We had no sooner stepped into the kitchen when Bessie collapsed on the floor unconscious.  I went next door for Mrs. Leckie, and between us, we got her to the sofa in the living room.  I rushed to phone the doctor and had a difficult time making contact with either him or his partner.  Eventually, both of them turned up and examined her.  They gave her a hypodermic injection and agreed that this looked like a condition that would clear up after a night's sleep.  I explained to them that she was due to travel to the U.S. on Sunday and they told me by then she would be fine.  They said she would be okay after she met her daughters again and not to worry.  They spelled out a timetable: when she would wake the next day and when she would recover, etc.  Up to a point, their prognosis was right, and by Sunday, she was able to dress with some assistance. Although a little fuzzy, she was able to function.  Not very happily, on Saturday night, after 10:00, I went to the doctor's house to ask him again if it was wise for her to travel.  I got the same reply -- she'll be fine when she gets there.  So, with some trepidation, we set out for Prestwick.


After getting her checked in (I had gotten a wheelchair by then), we waited for the boarding call.  We waited and waited until it was past time for takeoff, let alone boarding.  They finally announced that the plane we were waiting for had left London, stopped for a pick-up in Manchester and was stuck with some problem.  They were proposing to load the passengers from Prestwick into a plane which would then pick up the passengers from Manchester and go to London to board another plane for New York.  When I heard this, I went after the airport commandant and explained about Bessie's condition.  I asked if he could suggest a better way.  He did his best, and Wilma and Bessie were transferred to an SAS flight direct to New York.  He also arranged for telegrams to be sent, so Helen and Joe were aware of the change.  In due course, they arrived, and I know the family was shocked to see her in a wheelchair.  But, apparently, she did perk up a little and improved for a few days.  But later, she had another bad turn and had to be hospitalized.  In addition, her sight was affected and she was partially blind.  They did an unusual type of procedure at Temple Hospital, and her condition improved, but her eyes were slow to recover.  It wasn't until she returned home that her eyes got back to normal.

   That summer was a nightmare for me.  I didn't know whether to stay in Scotland or travel to the U.S. to be with Bessie.  I did go so far as to interview the American Consul, who at that time, had offices in Glasgow.  He assured me I'd have no problem being accepted as an immigrant.  However, I didn't go, and had to try to live some semblance of a normal existence.  Finally, Bessie had progressed to the point at which she could come home, and I met the plane at Prestwick one morning in September.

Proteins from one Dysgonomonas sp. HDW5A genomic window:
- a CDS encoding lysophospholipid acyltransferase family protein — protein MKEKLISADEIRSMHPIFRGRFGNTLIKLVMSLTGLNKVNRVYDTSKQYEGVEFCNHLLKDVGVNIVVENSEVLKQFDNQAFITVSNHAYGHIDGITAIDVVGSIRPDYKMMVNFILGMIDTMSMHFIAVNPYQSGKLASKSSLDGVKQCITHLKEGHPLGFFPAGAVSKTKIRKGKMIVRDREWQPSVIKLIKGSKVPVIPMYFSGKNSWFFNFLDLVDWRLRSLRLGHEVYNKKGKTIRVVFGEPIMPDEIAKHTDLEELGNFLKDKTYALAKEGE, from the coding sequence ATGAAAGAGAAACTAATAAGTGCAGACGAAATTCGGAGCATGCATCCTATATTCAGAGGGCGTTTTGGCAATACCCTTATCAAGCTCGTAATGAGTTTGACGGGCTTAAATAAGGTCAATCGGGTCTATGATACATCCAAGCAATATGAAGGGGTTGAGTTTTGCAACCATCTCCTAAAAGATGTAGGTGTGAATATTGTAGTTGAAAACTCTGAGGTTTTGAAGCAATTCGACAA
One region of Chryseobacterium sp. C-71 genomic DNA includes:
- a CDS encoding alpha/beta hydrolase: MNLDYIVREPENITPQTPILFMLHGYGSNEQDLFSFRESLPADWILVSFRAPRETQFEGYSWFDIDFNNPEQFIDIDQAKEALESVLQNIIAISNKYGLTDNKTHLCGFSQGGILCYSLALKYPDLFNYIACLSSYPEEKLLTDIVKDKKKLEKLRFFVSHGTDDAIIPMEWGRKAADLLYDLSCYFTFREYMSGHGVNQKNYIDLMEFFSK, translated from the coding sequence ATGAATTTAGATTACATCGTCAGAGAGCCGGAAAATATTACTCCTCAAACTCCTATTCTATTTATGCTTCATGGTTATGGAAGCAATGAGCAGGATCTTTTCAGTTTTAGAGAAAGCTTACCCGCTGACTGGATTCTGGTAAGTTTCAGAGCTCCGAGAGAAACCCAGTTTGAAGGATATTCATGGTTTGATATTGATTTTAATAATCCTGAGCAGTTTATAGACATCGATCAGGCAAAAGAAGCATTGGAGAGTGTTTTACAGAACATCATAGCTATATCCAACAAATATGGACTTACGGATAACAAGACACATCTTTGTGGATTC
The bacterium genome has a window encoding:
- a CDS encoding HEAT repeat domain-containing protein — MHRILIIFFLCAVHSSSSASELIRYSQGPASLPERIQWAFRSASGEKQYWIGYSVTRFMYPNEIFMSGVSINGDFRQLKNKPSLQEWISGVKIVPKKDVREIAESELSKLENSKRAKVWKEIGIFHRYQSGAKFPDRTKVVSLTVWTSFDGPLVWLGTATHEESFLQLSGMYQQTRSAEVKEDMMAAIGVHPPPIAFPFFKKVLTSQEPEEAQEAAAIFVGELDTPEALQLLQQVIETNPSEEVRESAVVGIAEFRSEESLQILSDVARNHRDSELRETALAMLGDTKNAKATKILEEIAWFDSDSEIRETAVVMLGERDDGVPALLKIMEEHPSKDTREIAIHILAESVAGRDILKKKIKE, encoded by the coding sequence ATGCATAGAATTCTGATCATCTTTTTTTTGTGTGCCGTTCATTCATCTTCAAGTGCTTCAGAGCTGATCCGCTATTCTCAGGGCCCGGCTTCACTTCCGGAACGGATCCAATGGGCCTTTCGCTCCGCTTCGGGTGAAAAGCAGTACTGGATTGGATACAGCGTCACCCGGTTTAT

Her doctor in the U.S. had advised her to consult with her doctor when she returned home, but I was so steamed at the two "quacks" who had attended her at home, that I took her to Dr. McLeish, who had been her family doctor years before.  For the next year, she had several surgical procedures done.  The first was a so-called repair job on a prolapsed bladder.  That was not completely successful, so after a short interval, she went back to the Vale of Leven Hospital, a new facility in Alexandria, with everything up-to-date and modern.  This time, they did a complete hysterectomy, but she was terribly ill afterward.  It was only after she burst some stitches, due to a coughing spasm, that they took her back to the O.R., where an examination showed she had a twist in her intestine.  When this was corrected, she did improve and gradually was well enough to come home.  The above circumstances took possibly a month or more and, for part of that time, I was having my own problems with hemorrhoids.  At times, they were so bad that I had to get somebody to drive me to the hospital at visiting time.  I was losing time at work, too.  I had put off any real treatment for this condition for years, because of the horror stories people would tell about it, and it was a few more years before I finally got rid of it.

   Bessie was just out of hospital and I was having my problems, when Elizabeth and John got married in London, so John's family took care of the wedding arrangements.  John and Elizabeth met when John came to Clydebank to stand by H.M.S. Aurora, which was being built by John Brown and Company.  It was the custom for the Navy to board their stand-by crews in private homes in the neighborhood, and it turned out our next door neighbors, the Leckies, were on the list. They had a couple of Petty Officers assigned to them, and John was one of them.  Actually, I think I had made friends with John before Elizabeth even noticed him, because he parked his car next to our house.  So from time to time, going in and out, we talked cars and passed the time of day.   I was as surprised as anyone when I realized they were dating.  I think, if my memories are right, it was double dating at the beginning with one of the McCartney girls from across the street dating the other P.O.  That affair fizzled, but Elizabeth and John kept going and blossomed.  Margot was their first child, a pretty little girl, and Andrew, their second.  Andrew is unique in that he was born in Singapore when John and Elizabeth were posted there in 1967.  

In writing about Bessie's visit to the U.S. in 1962, I did not mean to understate the burden placed on Joe and Helen when Bessie landed there with her medical problems.  Joe and Helen did everything to take care of her and I can't say enough to commend them for their handling of a difficult situation.